CB 7 Approves 50-Block Ped Safety Project for Sunset Park’s Fourth Ave

In an overwhelming 31-2 vote (with three abstentions), Brooklyn Community Board 7 passed a motion last night in favor of re-engineering Fourth Avenue in Sunset Park for greater safety. The NYC DOT project [PDF] will add a substantial amount of pedestrian space at intersections from 65th Street to 15th Street, widening medians and narrowing crossing distances on the 88-foot wide street.

Image: NYC DOT

This stretch of Fourth Avenue, currently three moving lanes in each direction plus turn bays, is one of the deadliest streets in Brooklyn, with seven pedestrians killed in traffic between 2006 and 2011. Some of the current medians are less than two feet wide. Under the plan, the narrowest medians would at least triple in width, and wider ones would expand too. The pedestrian space will be reclaimed by converting 17-foot wide combined parking and travel lanes on each side of the street into 13-foot wide parking lanes, though three travel lanes will be maintained northbound during the morning rush, from 38th Street to 17th Street. The changes would be implemented with low-cost materials — epoxy, gravel, planters, flexible posts — and DOT can complete them by this fall.

At a hearing hosted by CB 7’s Fourth Avenue Working Group on Monday, neighborhood advocates said the changes were a long time coming.

Elizabeth Yeampierre, executive director of the environmental justice non-profit UPROSE, said she could remember discussing traffic calming and greener infrastructure for Fourth Avenue with CB 7 district manager Jeremy Laufer 15 years ago. “This is not new,” she said, urging the board to vote for the plan. “We’ve been talking about these things for a long time in Sunset Park. If we miss the opportunity, we might not get these improvements.”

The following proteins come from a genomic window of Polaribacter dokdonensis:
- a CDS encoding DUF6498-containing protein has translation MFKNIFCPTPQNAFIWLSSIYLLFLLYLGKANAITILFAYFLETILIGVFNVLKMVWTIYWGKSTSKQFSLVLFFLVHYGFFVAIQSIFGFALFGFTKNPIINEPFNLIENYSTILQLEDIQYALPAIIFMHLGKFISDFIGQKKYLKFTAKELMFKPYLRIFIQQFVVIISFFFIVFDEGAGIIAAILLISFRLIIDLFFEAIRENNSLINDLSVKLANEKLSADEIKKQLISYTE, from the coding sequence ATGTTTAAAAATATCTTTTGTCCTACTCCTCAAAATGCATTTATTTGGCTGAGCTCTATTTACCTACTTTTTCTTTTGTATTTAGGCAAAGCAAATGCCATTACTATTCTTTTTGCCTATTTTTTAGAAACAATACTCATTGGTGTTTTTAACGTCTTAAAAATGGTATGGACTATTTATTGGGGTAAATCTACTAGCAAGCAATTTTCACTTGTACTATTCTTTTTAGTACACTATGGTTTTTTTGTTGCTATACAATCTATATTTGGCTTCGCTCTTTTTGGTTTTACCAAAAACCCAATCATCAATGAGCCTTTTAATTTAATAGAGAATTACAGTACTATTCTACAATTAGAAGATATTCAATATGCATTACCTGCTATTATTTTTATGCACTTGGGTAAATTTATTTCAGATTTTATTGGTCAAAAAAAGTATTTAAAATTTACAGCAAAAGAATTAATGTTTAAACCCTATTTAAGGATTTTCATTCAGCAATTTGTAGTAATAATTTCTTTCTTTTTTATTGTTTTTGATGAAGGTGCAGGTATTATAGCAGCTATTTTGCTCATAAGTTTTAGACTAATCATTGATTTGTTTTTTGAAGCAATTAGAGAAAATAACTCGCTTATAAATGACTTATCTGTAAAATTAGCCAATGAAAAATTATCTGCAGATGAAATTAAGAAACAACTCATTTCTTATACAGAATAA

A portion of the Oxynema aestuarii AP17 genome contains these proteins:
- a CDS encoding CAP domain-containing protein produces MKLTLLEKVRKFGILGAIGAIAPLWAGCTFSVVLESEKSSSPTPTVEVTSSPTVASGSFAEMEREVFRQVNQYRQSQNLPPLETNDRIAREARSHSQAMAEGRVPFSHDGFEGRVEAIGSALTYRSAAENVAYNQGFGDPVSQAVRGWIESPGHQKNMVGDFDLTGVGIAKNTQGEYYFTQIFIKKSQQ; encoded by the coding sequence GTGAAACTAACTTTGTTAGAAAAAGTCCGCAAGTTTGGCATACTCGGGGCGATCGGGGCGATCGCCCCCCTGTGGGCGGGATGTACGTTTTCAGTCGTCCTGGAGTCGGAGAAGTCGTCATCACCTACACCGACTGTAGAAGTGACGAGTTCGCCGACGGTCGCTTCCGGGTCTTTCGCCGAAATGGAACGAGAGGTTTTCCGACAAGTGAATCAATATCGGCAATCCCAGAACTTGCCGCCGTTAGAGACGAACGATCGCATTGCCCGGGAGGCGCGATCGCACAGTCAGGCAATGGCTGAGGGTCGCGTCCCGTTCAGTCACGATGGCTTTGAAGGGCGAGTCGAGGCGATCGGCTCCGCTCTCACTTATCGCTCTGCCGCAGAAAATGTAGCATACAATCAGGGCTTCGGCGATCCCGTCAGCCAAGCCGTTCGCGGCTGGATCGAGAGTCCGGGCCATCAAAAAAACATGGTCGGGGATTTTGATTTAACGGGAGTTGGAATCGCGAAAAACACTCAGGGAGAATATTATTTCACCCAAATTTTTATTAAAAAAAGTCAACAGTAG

Lined with schools, subway stations, churches, and stores, Fourth Avenue is full of destinations for this bustling neighborhood of predominantly car-free households. DOT has been working intensively with neighborhood groups and local schools to develop the Fourth Avenue plan. A workshop in February brought together English-, Spanish-, Cantonese-, and Mandarin-speakers to gather ideas about what needs to change on the avenue.

“Almost everyone who goes to school on Fourth Avenue walks there,” said project manager Jesse Mintz-Roth. “The narrowness of the medians came out over and over in the workshops.”

Last week, three children were struck by a turning driver at Fourth Avenue and 44th Street, one of whom was injured. The crash was fresh in the minds of several participants at Monday’s hearing, including Yesenia Malave-Lee, PTA president at P.S. 503, who said the threat of traffic violence looms over every parent walking their kids to school on Fourth Avenue. “I’m all for the changes being made here,” she said.

  • Guest

    It’s a great initiative and move in the right direction for sure.  However, they should have considered widening the sidewalks or adding bike amenities instead of widening the already-existing curb at the middle of the streets.  Sure they will be taking some space away from cars, but they will also be taking it away from everybody essentially.  You can’t really do much with that space between the curb and the flexible posts.  And it also doesn’t look very aesthetically pleasing.  

    I’m not talking about the sections that fall within the pedestrian crossing; obviously the islands offer a nice refuge for people who might not have made it across on one green phase, etc.  

  • J

    It is great to see such a strong showing of support this project. One very exciting part about this plan is that it keeps 4th Ave at 2 lanes in each direction consistently from Bay Ridge all the way to Park Slope. This will have a very real impact on reducing speeding in the area. Lives will certainly be saved.